Background on the Inner Ear

‘The ear contains both hair cells and nerve fibers. Hair cells are divided into 2 types, outer hair cells and inner hair cells. The outer hair cells actually contract and expand and parts of the cell appear to be low level preamplifiers. That is to say they strengthen faint sounds so that the inner ear can detect and respond to them more readily. The parts of the inner ear that actually stimulate the hearing nerve fibers are the INNER hair cells. Thus, the outer hair cells (which are the source of otoacoustic emissions or sounds coming FROM the ear) amplify the sounds, and the inner hair cells activate the hearing nerve fibers for the brain to interpret. Auditory Neuropathy/dys-synchrony is a disorder which strikes anywhere from the inner hair cells to the nerve fibers. It affects the outer hair cells sometimes in later stages or after prolonged hearing aid use.’

Early Cochlear Implantation

Given the fluid nature of AN/AD and the possibility of spontaneous recovery early and almost immediate cochlear implantation is only strongly recommended in the few cases where the cause of the AN/AD is clearly hereditary and when the history of other family members would indicate that this is the best route. It is however always the parents’ choice and implantation can be very successful especially when preceded by and later supported by CS. Cued Speech is always a useful tool for teaching language and syntax and clarifying the new sounds that the child will hear through the implant.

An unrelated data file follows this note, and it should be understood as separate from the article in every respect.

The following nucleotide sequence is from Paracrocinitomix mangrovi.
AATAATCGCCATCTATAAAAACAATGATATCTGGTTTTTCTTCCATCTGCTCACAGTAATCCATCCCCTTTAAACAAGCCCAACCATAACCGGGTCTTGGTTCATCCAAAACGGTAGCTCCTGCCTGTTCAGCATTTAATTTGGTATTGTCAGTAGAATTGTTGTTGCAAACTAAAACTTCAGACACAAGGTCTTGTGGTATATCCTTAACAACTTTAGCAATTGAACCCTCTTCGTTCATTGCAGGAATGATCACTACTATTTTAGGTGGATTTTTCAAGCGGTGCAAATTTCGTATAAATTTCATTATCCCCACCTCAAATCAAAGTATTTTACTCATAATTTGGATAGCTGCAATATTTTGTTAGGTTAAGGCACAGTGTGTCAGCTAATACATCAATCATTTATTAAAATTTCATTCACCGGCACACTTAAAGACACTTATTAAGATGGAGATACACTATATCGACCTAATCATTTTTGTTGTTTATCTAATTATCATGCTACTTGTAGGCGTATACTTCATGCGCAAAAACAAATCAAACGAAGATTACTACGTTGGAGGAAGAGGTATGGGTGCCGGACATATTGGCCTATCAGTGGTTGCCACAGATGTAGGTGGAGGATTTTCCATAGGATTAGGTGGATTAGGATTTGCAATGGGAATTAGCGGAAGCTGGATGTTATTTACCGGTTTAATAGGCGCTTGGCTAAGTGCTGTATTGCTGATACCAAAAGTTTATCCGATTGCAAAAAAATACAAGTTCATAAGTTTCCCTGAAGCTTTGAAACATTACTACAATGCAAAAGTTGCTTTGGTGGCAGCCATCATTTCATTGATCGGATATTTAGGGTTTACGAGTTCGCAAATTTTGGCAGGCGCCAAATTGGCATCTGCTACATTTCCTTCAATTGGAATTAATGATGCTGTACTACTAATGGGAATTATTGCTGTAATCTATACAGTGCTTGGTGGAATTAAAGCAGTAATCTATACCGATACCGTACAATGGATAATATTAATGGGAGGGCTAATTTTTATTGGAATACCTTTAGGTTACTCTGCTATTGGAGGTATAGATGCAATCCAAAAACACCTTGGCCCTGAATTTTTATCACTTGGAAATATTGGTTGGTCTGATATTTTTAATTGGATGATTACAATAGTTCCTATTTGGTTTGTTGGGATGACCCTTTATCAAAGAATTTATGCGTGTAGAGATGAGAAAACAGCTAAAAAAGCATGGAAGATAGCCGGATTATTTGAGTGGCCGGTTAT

Dr Berlin writes:

Management and Outcomes

‘Auditory Neuropathy/Dys-synchrony as a diagnosis does NOT necessarily mean the nerve of hearing is irreparably damaged or that nothing can be done for it. In about 2/3rds of the cases there is no demonstrable peripheral nerve damage and in those who have such damage, palliation is still possible. (Starr et al.)

‘In virtually all well-programmed cases we have seen so far, cochlear implants have helped synchronize the auditory nervous system and assist in speech and language development or clarity. (Shallop et al. Housegroup etc.)

‘Hearing aids have been recommended and we tried them for 20 years. We have yet to see patients learn language and show normal speech development with hearing aids and Auditory Verbal Therapy (with no visual cues) at the same rate as a child with simple outer hair cell loss. This conflicts in part with other people’s reports in the literature (eg Rance et al.) but, had we published even our first 10 years of experience, we would have also thought that hearing aids were of value because they seemed to enhance sound field sensitivity and “improve the audiogram”. Here we must repeat an important principle of patient management which I first heard from Dr. Nancy Young, a Chicago based paediatric otolaryngologist: Treat the CHILD not the TEST RESULTS.